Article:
For me I think it is conceptually easier to think about the probability that the number will contain the digit seven (and the probability that it does not contain the digit 7 is simply one minus the probability that it does).
P(number will contain 7) = P(number is in the seven hundreds) + P(number is not in seven hundreds)*[P(number is in the X hundred seventies)+P(number is not in the X hundred seventies)*P(number ends in seven)]
So essentially I am considering all of the numbers in the range that start with seven (i.e., are in the seven hundreds), then all of the numbers in the range that aren't in the seven hundreds but have a 7 in the tens place (i.e., the 170s, 270s, etc., and finally all the numbers that don't have a 7 in the hundred or tens place, but that end in 7).
Plugging the numbers into my formula above, I get (100/900)+(800/900)*((10/100)+(90/100)(1/10)) = 7/25 is probability that the number does contain a 7, and 1-(7/25)=18/25 is probability that it does not.
The answer will depend on what the disease is.
If the event will definitely occur, then its probability is 1.Not asked, but answered for completeness sake - if the event will definitely not occur, then its probability is 0. All probabilities lie between 0 and 1, inclusive.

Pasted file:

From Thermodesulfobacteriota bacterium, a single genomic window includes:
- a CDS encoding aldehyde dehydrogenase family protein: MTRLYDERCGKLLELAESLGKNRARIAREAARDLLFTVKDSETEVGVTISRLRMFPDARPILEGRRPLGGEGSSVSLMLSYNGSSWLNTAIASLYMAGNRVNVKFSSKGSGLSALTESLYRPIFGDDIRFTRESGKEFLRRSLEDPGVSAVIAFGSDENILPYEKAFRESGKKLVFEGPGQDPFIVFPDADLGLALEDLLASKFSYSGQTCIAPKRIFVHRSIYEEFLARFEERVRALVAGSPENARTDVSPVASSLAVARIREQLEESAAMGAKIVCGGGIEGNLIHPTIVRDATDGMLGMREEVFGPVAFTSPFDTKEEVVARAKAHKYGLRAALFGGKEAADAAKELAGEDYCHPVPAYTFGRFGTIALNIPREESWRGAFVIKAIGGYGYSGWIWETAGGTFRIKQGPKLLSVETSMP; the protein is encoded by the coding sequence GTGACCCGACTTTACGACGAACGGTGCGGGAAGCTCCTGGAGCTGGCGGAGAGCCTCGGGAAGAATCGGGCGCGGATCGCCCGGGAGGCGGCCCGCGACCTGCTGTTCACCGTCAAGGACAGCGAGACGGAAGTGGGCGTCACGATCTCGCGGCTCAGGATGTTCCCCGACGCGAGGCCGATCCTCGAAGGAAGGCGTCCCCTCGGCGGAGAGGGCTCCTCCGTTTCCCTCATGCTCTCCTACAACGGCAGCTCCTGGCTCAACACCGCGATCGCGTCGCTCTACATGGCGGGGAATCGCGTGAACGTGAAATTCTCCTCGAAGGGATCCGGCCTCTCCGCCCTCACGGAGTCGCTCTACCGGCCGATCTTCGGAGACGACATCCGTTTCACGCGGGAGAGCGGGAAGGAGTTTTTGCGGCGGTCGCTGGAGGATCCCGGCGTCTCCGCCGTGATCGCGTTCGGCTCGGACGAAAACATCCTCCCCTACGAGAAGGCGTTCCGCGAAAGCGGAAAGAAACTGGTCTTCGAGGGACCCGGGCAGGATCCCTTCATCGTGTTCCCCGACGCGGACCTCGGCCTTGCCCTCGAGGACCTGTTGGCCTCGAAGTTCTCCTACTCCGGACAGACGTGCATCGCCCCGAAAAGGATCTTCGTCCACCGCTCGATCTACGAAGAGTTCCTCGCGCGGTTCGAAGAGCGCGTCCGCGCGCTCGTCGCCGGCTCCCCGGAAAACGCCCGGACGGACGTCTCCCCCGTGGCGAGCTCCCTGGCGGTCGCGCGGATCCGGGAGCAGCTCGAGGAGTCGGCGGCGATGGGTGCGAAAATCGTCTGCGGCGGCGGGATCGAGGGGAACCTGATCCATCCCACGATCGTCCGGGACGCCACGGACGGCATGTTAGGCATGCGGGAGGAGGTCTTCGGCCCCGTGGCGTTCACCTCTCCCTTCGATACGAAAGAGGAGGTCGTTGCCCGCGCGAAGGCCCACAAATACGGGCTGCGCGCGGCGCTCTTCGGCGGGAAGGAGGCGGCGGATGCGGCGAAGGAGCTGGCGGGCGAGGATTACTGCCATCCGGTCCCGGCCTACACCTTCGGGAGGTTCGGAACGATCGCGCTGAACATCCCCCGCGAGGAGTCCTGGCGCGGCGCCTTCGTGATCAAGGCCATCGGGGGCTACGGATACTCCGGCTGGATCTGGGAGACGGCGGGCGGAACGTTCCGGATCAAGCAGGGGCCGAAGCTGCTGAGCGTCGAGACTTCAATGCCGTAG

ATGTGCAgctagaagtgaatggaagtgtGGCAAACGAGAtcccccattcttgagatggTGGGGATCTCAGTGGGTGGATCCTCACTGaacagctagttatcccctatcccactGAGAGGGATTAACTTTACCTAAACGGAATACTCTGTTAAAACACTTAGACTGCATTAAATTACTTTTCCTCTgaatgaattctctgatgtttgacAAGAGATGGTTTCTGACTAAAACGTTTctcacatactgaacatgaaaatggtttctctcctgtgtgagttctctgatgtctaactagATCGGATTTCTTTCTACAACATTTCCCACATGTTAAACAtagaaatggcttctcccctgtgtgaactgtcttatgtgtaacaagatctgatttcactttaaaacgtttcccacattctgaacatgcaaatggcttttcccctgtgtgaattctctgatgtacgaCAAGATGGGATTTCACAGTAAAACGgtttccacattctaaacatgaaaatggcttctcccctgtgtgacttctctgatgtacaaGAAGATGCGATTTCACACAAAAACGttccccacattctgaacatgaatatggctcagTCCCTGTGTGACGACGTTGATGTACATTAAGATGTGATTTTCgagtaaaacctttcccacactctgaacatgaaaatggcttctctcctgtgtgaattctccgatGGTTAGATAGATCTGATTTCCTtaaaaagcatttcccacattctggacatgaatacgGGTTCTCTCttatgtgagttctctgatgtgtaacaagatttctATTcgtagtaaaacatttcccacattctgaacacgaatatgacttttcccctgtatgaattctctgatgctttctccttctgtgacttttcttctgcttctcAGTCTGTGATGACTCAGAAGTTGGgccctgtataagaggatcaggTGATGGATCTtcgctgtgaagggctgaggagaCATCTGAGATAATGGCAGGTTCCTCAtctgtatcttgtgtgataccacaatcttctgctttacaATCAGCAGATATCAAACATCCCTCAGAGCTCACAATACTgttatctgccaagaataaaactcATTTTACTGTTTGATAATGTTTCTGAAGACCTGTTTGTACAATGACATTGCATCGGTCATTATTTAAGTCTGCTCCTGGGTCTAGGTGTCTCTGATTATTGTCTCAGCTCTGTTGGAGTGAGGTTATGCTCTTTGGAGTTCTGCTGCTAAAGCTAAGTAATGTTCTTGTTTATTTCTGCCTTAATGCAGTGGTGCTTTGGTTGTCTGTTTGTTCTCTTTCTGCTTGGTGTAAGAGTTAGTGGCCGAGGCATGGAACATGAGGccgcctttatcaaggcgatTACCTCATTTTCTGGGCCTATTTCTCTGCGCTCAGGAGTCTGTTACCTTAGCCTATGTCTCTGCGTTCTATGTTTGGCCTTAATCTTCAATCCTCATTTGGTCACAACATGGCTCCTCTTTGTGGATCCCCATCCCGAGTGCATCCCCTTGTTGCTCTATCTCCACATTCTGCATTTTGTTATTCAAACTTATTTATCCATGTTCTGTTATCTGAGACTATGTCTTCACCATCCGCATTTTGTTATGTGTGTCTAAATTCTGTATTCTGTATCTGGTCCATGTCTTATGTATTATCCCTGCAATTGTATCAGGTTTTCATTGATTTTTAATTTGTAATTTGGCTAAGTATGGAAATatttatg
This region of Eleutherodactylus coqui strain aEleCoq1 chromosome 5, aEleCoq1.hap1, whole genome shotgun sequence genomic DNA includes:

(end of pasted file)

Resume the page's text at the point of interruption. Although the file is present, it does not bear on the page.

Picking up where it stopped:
The answer is 0.1586
In a probability sample, each unit has the same probability of being included in the sample. Equivalently, given a sample size, each sample of that size from the population has the same probability of being selected. This is not true for non-probability sampling.
6 out of 30 ie 20% or 0.2
No it can not; probability must be between 0 and 1, inclusive.
No; probability is between 0 and 1 inclusive.
Proportion is the probability of a selected sample. probability is the true probability of all cases. If this is not what you are looking for then please specify.
Probability of 0 is impossible, and 1 is certain. So, probability must be between 0 and 1, inclusive.
A probability must needs be a number between 0 and 1 (often expressed as 0% and 100%), inclusive.
No. All probabilities lie between 0 and 1 inclusive; -0.0001 is not in that range.
It is not possible to have a probability greater than 1. All probabilities are between 0 and 1, inclusive.
Yes, the probability of an event is a number between 0 and 1 (both inclusive). You can write it as a fraction - in rational form or as a percentage.
A proportion is usually between 0 and 1. A probability is always between 0 and 1, inclusive; 0 being impossible and 1 being certain.
A probability of one means that the outcome will definitely occur.Not asked, but answered for completeness sake - a probability of zero means that the outcome will definitely not occur. Probability always lies between zero and one, inclusive.